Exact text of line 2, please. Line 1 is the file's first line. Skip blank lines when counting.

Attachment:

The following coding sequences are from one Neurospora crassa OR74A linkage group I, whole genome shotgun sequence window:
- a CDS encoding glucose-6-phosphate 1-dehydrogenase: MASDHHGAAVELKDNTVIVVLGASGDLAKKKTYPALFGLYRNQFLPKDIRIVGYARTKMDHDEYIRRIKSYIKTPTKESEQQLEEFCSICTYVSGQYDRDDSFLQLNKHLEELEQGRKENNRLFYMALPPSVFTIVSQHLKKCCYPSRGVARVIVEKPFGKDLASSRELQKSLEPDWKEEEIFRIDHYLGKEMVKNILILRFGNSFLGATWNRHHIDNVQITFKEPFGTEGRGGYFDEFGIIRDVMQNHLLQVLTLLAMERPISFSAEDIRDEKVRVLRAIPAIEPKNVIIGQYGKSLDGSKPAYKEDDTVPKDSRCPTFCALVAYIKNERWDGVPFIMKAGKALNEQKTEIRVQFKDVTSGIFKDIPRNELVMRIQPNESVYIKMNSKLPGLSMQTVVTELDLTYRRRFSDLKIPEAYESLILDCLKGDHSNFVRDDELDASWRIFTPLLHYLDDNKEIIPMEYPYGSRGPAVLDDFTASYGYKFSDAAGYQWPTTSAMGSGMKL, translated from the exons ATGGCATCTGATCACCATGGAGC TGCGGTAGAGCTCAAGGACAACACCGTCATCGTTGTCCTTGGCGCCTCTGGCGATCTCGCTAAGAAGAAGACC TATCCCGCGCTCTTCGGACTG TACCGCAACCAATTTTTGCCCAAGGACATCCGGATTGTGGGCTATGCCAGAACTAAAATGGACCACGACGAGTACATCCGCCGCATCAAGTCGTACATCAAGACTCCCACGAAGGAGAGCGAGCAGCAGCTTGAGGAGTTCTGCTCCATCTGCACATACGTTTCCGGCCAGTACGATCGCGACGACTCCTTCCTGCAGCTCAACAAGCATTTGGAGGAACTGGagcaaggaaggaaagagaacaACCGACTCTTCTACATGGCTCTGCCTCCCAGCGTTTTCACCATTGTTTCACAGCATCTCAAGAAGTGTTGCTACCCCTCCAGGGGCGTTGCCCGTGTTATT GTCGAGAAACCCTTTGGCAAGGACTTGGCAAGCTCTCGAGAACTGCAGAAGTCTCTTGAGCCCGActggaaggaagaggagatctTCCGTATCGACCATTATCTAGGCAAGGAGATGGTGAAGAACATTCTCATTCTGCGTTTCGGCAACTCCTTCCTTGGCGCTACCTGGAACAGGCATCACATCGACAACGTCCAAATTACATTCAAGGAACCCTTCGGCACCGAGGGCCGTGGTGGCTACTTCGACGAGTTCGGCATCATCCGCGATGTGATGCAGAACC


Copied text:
- a CDS encoding glucose-6-phosphate 1-dehydrogenase: MASDHHGAAVELKDNTVIVVLGASGDLAKKKTYPALFGLYRNQFLPKDIRIVGYARTKMDHDEYIRRIKSYIKTPTKESEQQLEEFCSICTYVSGQYDRDDSFLQLNKHLEELEQGRKENNRLFYMALPPSVFTIVSQHLKKCCYPSRGVARVIVEKPFGKDLASSRELQKSLEPDWKEEEIFRIDHYLGKEMVKNILILRFGNSFLGATWNRHHIDNVQITFKEPFGTEGRGGYFDEFGIIRDVMQNHLLQVLTLLAMERPISFSAEDIRDEKVRVLRAIPAIEPKNVIIGQYGKSLDGSKPAYKEDDTVPKDSRCPTFCALVAYIKNERWDGVPFIMKAGKALNEQKTEIRVQFKDVTSGIFKDIPRNELVMRIQPNESVYIKMNSKLPGLSMQTVVTELDLTYRRRFSDLKIPEAYESLILDCLKGDHSNFVRDDELDASWRIFTPLLHYLDDNKEIIPMEYPYGSRGPAVLDDFTASYGYKFSDAAGYQWPTTSAMGSGMKL, translated from the exons ATGGCATCTGATCACCATGGAGC TGCGGTAGAGCTCAAGGACAACACCGTCATCGTTGTCCTTGGCGCCTCTGGCGATCTCGCTAAGAAGAAGACC TATCCCGCGCTCTTCGGACTG TACCGCAACCAATTTTTGCCCAAGGACATCCGGATTGTGGGCTATGCCAGAACTAAAATGGACCACGACGAGTACATCCGCCGCATCAAGTCGTACATCAAGACTCCCACGAAGGAGAGCGAGCAGCAGCTTGAGGAGTTCTGCTCCATCTGCACATACGTTTCCGGCCAGTACGATCGCGACGACTCCTTCCTGCAGCTCAACAAGCATTTGGAGGAACTGGagcaaggaaggaaagagaacaACCGACTCTTCTACATGGCTCTGCCTCCCAGCGTTTTCACCATTGTTTCACAGCATCTCAAGAAGTGTTGCTACCCCTCCAGGGGCGTTGCCCGTGTTATT GTCGAGAAACCCTTTGGCAAGGACTTGGCAAGCTCTCGAGAACTGCAGAAGTCTCTTGAGCCCGActggaaggaagaggagatctTCCGTATCGACCATTATCTAGGCAAGGAGATGGTGAAGAACATTCTCATTCTGCGTTTCGGCAACTCCTTCCTTGGCGCTACCTGGAACAGGCATCACATCGACAACGTCCAAATTACATTCAAGGAACCCTTCGGCACCGAGGGCCGTGGTGGCTACTTCGACGAGTTCGGCATCATCCGCGATGTGATGCAGAACC